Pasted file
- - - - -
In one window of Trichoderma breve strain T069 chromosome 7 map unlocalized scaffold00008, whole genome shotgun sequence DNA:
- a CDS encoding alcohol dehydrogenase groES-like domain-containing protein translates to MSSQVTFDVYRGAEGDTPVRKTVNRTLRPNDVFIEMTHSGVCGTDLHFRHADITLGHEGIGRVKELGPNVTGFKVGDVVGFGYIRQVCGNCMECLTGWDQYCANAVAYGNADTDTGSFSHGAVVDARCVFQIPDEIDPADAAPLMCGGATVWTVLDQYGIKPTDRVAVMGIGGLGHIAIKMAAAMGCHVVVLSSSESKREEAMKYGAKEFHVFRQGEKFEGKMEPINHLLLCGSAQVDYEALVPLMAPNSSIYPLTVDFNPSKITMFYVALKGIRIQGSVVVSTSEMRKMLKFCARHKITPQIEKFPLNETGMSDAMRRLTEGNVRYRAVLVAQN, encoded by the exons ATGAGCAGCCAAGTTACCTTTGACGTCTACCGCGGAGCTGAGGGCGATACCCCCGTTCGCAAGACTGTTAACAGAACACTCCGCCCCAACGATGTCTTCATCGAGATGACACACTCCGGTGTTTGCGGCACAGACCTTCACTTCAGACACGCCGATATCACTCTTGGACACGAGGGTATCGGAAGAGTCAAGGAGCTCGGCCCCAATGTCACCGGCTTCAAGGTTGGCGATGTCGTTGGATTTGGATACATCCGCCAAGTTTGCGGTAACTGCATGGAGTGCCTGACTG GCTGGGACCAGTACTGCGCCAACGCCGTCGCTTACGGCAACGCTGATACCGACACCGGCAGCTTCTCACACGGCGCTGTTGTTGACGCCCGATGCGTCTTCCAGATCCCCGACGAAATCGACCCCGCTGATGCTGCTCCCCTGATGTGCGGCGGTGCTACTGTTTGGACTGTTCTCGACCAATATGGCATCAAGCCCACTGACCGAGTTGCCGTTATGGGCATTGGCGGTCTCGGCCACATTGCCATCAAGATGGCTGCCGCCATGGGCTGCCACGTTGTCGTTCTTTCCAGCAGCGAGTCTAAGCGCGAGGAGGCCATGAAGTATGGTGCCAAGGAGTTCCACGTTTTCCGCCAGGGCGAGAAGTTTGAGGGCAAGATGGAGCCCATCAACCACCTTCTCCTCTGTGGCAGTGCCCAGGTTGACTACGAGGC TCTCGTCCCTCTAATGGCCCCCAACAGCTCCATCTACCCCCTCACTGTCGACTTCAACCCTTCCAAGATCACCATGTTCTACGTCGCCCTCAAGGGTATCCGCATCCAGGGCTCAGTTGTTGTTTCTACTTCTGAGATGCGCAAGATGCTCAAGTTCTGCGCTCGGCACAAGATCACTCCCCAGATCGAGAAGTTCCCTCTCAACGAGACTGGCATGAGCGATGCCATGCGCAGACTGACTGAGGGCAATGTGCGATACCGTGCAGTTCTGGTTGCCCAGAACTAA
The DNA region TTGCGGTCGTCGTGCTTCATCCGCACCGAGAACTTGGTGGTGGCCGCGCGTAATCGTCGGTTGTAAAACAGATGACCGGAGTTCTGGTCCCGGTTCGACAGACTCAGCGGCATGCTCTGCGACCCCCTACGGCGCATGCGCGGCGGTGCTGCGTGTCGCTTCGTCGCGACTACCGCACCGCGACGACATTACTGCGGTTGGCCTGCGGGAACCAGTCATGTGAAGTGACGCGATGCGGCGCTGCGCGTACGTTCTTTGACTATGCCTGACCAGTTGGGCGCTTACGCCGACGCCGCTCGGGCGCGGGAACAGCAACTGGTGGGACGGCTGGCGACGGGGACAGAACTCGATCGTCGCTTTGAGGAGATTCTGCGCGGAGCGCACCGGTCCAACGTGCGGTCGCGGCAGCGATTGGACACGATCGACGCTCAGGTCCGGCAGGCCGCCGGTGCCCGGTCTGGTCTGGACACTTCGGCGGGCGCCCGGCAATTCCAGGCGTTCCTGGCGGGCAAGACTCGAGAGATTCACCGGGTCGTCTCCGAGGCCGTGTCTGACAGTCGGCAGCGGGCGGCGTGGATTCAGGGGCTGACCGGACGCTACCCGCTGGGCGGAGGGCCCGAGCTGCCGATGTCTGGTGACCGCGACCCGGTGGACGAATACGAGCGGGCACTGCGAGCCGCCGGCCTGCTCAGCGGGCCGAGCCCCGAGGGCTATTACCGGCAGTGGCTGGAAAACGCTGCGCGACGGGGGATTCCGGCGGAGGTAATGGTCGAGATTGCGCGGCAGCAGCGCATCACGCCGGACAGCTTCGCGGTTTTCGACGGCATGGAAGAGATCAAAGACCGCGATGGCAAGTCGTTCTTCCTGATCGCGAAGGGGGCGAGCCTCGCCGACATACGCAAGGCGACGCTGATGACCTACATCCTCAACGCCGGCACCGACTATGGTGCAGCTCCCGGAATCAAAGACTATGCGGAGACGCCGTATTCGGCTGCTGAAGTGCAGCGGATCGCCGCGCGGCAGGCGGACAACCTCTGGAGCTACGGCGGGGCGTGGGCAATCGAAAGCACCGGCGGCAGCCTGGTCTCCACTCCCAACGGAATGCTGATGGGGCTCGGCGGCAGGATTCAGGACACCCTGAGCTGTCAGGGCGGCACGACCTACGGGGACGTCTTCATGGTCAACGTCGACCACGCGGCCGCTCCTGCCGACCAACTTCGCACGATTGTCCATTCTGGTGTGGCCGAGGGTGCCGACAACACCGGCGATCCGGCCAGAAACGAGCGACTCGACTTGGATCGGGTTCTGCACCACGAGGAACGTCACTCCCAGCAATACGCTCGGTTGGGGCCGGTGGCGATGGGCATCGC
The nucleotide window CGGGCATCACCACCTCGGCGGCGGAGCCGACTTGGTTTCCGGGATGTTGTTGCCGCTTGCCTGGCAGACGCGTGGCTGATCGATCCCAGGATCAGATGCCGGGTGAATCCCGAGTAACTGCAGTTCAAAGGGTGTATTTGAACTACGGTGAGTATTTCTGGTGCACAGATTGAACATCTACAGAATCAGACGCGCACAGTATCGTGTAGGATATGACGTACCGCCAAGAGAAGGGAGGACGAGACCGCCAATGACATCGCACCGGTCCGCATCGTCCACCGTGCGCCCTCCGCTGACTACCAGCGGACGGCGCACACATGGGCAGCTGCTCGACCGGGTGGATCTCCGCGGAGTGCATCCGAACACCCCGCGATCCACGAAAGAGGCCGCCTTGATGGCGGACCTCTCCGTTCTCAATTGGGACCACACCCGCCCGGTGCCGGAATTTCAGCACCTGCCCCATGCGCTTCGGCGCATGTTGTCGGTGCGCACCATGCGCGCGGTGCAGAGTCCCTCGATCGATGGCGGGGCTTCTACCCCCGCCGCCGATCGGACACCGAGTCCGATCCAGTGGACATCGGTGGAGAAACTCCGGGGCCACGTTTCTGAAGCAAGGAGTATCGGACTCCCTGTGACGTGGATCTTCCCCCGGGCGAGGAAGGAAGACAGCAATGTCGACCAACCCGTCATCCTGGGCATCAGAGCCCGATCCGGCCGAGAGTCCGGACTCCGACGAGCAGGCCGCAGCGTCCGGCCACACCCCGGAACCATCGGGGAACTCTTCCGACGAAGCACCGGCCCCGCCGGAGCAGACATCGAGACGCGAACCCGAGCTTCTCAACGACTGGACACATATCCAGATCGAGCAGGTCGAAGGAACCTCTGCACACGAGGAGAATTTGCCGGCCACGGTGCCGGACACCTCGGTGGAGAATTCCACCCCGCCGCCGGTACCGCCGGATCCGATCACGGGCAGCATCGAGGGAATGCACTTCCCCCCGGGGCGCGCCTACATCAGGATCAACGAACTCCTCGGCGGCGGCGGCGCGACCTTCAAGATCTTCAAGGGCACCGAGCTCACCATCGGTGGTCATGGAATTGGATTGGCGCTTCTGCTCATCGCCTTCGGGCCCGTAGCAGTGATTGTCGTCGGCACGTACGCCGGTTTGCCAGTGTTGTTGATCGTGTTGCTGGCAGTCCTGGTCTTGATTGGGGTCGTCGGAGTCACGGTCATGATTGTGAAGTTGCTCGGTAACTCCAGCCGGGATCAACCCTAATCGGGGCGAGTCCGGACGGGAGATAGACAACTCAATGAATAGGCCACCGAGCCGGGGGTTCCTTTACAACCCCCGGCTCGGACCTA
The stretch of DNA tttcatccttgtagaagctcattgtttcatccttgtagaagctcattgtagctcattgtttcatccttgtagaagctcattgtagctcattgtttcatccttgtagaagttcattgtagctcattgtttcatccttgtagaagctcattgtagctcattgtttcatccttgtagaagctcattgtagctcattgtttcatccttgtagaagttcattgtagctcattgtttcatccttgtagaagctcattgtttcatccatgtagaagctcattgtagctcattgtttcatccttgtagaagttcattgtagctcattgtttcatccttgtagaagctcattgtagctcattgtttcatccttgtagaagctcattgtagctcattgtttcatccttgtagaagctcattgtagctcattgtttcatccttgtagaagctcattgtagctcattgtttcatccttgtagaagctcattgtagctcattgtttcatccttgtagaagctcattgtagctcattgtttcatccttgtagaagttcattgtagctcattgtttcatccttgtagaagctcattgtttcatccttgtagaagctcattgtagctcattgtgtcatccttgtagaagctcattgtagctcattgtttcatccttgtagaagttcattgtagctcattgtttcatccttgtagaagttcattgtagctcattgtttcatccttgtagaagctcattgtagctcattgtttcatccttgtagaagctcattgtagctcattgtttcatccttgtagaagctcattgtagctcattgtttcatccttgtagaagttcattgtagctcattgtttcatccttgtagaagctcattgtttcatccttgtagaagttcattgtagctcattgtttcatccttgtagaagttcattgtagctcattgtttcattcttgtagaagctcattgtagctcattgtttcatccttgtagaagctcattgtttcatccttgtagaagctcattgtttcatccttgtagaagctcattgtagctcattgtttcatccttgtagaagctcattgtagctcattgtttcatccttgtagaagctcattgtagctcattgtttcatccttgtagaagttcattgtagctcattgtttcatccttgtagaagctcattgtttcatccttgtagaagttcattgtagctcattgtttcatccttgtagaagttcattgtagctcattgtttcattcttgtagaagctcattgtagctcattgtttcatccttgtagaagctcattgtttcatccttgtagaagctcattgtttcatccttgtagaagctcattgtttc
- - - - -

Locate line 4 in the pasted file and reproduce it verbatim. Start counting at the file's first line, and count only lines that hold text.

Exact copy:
The nucleotide window CGGGCATCACCACCTCGGCGGCGGAGCCGACTTGGTTTCCGGGATGTTGTTGCCGCTTGCCTGGCAGACGCGTGGCTGATCGATCCCAGGATCAGATGCCGGGTGAATCCCGAGTAACTGCAGTTCAAAGGGTGTATTTGAACTACGGTGAGTATTTCTGGTGCACAGATTGAACATCTACAGAATCAGACGCGCACAGTATCGTGTAGGATATGACGTACCGCCAAGAGAAGGGAGGACGAGACCGCCAATGACATCGCACCGGTCCGCATCGTCCACCGTGCGCCCTCCGCTGACTACCAGCGGACGGCGCACACATGGGCAGCTGCTCGACCGGGTGGATCTCCGCGGAGTGCATCCGAACACCCCGCGATCCACGAAAGAGGCCGCCTTGATGGCGGACCTCTCCGTTCTCAATTGGGACCACACCCGCCCGGTGCCGGAATTTCAGCACCTGCCCCATGCGCTTCGGCGCATGTTGTCGGTGCGCACCATGCGCGCGGTGCAGAGTCCCTCGATCGATGGCGGGGCTTCTACCCCCGCCGCCGATCGGACACCGAGTCCGATCCAGTGGACATCGGTGGAGAAACTCCGGGGCCACGTTTCTGAAGCAAGGAGTATCGGACTCCCTGTGACGTGGATCTTCCCCCGGGCGAGGAAGGAAGACAGCAATGTCGACCAACCCGTCATCCTGGGCATCAGAGCCCGATCCGGCCGAGAGTCCGGACTCCGACGAGCAGGCCGCAGCGTCCGGCCACACCCCGGAACCATCGGGGAACTCTTCCGACGAAGCACCGGCCCCGCCGGAGCAGACATCGAGACGCGAACCCGAGCTTCTCAACGACTGGACACATATCCAGATCGAGCAGGTCGAAGGAACCTCTGCACACGAGGAGAATTTGCCGGCCACGGTGCCGGACACCTCGGTGGAGAATTCCACCCCGCCGCCGGTACCGCCGGATCCGATCACGGGCAGCATCGAGGGAATGCACTTCCCCCCGGGGCGCGCCTACATCAGGATCAACGAACTCCTCGGCGGCGGCGGCGCGACCTTCAAGATCTTCAAGGGCACCGAGCTCACCATCGGTGGTCATGGAATTGGATTGGCGCTTCTGCTCATCGCCTTCGGGCCCGTAGCAGTGATTGTCGTCGGCACGTACGCCGGTTTGCCAGTGTTGTTGATCGTGTTGCTGGCAGTCCTGGTCTTGATTGGGGTCGTCGGAGTCACGGTCATGATTGTGAAGTTGCTCGGTAACTCCAGCCGGGATCAACCCTAATCGGGGCGAGTCCGGACGGGAGATAGACAACTCAATGAATAGGCCACCGAGCCGGGGGTTCCTTTACAACCCCCGGCTCGGACCTA